Buttigieg's handling of the tapes case, now that the small city mayor has vaulted into the upper tier of candidates racing for the Democratic nomination in 2020, is under not just a legal microscope, but a political one, too.
And his handling of the matter -- along with the racial overtones of the case -- has raised questions about whether the mayor will struggle with African American voters, a key demographic in the Democratic primary.
"It's absolutely something that colors their [the community's] perception of how responsive he is or how connected he is with communities of color, specifically the African American community," said Regina Williams-Preston, a city councilmember who is a vocal critic of Buttigieg's and is currently running to be the next mayor of South Bend. "There is still that buzz about did they feel it was the right thing to demote Chief Boykins and the handling of that.
Even still, Williams-Preston is unsure of how the issue will play on the national stage now the Buttigieg is running for President.
"It colors the perception of who he is and where his alliance lies or there's some question of are things getting covered up," she said. "I honestly don't know how much that will impact across the country as he is running for national office."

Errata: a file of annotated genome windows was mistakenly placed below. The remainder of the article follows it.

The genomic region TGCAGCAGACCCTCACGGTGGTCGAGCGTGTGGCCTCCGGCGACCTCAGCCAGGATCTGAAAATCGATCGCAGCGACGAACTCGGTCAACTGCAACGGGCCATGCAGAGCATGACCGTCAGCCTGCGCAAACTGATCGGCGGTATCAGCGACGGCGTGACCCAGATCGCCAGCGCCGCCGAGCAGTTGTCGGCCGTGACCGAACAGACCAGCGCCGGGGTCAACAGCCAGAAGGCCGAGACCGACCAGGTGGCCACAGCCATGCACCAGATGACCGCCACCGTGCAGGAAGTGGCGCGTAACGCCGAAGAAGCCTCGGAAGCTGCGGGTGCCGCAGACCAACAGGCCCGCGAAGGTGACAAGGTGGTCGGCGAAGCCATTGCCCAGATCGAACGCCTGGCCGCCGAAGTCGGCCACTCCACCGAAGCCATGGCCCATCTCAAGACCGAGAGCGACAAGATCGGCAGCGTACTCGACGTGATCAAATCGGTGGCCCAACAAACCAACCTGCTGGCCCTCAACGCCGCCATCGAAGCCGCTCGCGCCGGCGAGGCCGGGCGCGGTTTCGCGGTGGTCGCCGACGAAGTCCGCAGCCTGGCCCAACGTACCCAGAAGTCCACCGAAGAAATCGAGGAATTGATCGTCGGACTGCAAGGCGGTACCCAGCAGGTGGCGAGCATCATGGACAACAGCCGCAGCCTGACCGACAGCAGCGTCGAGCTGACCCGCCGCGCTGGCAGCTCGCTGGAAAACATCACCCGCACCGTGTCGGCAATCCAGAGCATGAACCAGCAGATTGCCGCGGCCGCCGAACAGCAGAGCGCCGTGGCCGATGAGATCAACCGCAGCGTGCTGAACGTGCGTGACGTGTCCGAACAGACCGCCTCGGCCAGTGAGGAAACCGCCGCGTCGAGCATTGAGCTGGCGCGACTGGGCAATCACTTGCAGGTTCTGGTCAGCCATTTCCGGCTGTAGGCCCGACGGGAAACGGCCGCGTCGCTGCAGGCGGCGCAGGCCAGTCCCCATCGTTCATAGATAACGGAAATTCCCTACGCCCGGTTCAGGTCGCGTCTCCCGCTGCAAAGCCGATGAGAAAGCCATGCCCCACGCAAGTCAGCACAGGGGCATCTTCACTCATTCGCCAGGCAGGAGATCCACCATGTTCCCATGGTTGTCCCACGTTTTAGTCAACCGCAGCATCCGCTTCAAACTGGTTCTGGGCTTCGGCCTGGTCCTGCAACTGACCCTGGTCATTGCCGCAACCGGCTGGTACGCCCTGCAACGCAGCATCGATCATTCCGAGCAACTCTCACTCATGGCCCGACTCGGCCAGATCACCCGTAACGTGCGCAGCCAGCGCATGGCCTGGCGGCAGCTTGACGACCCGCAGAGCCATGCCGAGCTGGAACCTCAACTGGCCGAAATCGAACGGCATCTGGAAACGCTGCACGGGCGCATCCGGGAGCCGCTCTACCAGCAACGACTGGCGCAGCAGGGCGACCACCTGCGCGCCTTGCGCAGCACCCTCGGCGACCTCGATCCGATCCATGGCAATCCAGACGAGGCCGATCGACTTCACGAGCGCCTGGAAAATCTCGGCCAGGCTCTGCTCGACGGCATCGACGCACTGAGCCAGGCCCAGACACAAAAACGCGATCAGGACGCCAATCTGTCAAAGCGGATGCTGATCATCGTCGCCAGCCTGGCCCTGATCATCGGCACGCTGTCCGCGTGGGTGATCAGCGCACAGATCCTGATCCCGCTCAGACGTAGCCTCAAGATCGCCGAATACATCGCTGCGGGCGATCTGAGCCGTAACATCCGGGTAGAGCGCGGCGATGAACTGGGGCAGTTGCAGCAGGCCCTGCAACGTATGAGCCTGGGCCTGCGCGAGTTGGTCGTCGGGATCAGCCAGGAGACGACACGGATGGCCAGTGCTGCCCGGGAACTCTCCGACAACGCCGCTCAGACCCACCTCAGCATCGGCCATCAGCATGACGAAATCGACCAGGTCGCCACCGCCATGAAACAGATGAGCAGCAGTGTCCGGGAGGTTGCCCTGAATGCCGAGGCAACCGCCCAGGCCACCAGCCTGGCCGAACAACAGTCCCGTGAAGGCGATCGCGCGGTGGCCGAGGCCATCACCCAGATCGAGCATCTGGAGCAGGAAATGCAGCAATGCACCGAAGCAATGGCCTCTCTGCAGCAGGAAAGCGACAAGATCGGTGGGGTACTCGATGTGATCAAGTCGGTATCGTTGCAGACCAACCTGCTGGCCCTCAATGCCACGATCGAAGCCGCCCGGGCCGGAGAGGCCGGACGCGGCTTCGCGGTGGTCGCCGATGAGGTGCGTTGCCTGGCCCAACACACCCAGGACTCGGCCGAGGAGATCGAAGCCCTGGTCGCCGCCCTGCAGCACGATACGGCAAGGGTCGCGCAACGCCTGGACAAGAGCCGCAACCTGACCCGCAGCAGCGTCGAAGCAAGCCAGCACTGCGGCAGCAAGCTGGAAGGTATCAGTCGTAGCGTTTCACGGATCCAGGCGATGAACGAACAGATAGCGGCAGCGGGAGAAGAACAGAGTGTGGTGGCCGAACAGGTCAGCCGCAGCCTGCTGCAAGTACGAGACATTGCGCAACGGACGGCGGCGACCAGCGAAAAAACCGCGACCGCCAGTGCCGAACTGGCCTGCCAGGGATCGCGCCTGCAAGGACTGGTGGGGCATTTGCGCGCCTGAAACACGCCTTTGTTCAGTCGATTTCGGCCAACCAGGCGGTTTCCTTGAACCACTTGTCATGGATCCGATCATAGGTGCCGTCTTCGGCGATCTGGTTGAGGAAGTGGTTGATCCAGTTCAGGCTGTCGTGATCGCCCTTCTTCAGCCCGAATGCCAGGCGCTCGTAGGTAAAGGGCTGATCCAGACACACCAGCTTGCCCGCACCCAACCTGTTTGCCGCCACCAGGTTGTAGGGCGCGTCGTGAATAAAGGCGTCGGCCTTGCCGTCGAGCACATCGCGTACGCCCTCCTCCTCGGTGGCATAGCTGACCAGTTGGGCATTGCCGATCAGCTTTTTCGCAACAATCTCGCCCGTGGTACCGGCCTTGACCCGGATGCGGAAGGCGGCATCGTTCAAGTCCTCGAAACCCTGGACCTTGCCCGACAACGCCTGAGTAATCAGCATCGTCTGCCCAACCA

Buttigieg has also -- so far -- struggled to garner the kind of African American support that will likely be needed to win the nomination. Most of his audiences in South Carolina in March were largely white, notable considering the state's Democratic electorate is overwhelmingly black.
On Monday, Buttigieg told a voter in New York that he is aware of the lack of diversity at some of his presidential campaign events and that he was "very intent" on fixing it.
"We are very conscious and very intent on building the most diverse possible base of supporters at every level, from the committee to the people who fill the room that help lift us up," he said. "And we need the feedback that comes from that, we need the support that comes from that. And that's the kind of campaign we want to build."
The lack of diversity was on display at for his announcement on Sunday, too, a fact that was noted by David Axelrod, a Buttigieg friend and someone who has advised the young Democrat around his run.
Buttigieg, who was first elected in 2011 and took office in 2012, has not felt a backlash for the tapes at the ballot box locally. The mayor won reelection in 2015 with over 80% of the vote.